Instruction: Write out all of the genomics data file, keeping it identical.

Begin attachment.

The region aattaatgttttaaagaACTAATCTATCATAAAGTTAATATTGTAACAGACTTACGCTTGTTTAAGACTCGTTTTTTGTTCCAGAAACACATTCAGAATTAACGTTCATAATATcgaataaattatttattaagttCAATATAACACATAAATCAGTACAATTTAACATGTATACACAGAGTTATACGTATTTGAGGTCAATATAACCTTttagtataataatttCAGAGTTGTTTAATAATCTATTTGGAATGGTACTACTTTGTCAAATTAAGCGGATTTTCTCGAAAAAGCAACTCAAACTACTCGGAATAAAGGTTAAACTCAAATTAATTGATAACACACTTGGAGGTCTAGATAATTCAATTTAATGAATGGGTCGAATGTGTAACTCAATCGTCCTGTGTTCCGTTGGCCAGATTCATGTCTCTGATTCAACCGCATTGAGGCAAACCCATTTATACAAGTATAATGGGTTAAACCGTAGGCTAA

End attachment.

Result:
The region aattaatgttttaaagaACTAATCTATCATAAAGTTAATATTGTAACAGACTTACGCTTGTTTAAGACTCGTTTTTTGTTCCAGAAACACATTCAGAATTAACGTTCATAATATcgaataaattatttattaagttCAATATAACACATAAATCAGTACAATTTAACATGTATACACAGAGTTATACGTATTTGAGGTCAATATAACCTTttagtataataatttCAGAGTTGTTTAATAATCTATTTGGAATGGTACTACTTTGTCAAATTAAGCGGATTTTCTCGAAAAAGCAACTCAAACTACTCGGAATAAAGGTTAAACTCAAATTAATTGATAACACACTTGGAGGTCTAGATAATTCAATTTAATGAATGGGTCGAATGTGTAACTCAATCGTCCTGTGTTCCGTTGGCCAGATTCATGTCTCTGATTCAACCGCATTGAGGCAAACCCATTTATACAAGTATAATGGGTTAAACCGTAGGCTAA